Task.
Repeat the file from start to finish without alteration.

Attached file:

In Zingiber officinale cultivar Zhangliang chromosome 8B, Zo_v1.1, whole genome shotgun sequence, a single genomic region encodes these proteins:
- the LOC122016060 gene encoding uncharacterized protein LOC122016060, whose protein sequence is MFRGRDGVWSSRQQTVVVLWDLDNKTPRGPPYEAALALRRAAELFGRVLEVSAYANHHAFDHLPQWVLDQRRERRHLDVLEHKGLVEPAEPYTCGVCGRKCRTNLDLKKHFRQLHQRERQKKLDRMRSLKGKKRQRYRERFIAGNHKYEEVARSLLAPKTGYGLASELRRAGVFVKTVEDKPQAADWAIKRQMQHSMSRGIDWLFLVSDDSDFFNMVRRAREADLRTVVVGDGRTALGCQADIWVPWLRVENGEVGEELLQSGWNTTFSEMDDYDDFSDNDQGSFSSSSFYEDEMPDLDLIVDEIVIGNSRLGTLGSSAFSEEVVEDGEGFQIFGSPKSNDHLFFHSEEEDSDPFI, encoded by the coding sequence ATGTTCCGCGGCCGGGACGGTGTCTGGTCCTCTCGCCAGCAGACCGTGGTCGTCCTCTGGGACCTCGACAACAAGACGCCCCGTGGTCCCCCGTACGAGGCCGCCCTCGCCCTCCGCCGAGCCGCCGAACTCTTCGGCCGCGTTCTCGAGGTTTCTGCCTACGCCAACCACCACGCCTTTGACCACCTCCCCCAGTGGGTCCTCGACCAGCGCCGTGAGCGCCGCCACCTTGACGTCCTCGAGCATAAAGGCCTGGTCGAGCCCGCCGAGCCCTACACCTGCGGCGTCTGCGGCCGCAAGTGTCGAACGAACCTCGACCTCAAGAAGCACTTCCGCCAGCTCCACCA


In Zingiber officinale cultivar Zhangliang chromosome 8B, Zo_v1.1, whole genome shotgun sequence, a single genomic region encodes these proteins:
- the LOC122016060 gene encoding uncharacterized protein LOC122016060, whose protein sequence is MFRGRDGVWSSRQQTVVVLWDLDNKTPRGPPYEAALALRRAAELFGRVLEVSAYANHHAFDHLPQWVLDQRRERRHLDVLEHKGLVEPAEPYTCGVCGRKCRTNLDLKKHFRQLHQRERQKKLDRMRSLKGKKRQRYRERFIAGNHKYEEVARSLLAPKTGYGLASELRRAGVFVKTVEDKPQAADWAIKRQMQHSMSRGIDWLFLVSDDSDFFNMVRRAREADLRTVVVGDGRTALGCQADIWVPWLRVENGEVGEELLQSGWNTTFSEMDDYDDFSDNDQGSFSSSSFYEDEMPDLDLIVDEIVIGNSRLGTLGSSAFSEEVVEDGEGFQIFGSPKSNDHLFFHSEEEDSDPFI, encoded by the coding sequence ATGTTCCGCGGCCGGGACGGTGTCTGGTCCTCTCGCCAGCAGACCGTGGTCGTCCTCTGGGACCTCGACAACAAGACGCCCCGTGGTCCCCCGTACGAGGCCGCCCTCGCCCTCCGCCGAGCCGCCGAACTCTTCGGCCGCGTTCTCGAGGTTTCTGCCTACGCCAACCACCACGCCTTTGACCACCTCCCCCAGTGGGTCCTCGACCAGCGCCGTGAGCGCCGCCACCTTGACGTCCTCGAGCATAAAGGCCTGGTCGAGCCCGCCGAGCCCTACACCTGCGGCGTCTGCGGCCGCAAGTGTCGAACGAACCTCGACCTCAAGAAGCACTTCCGCCAGCTCCACCA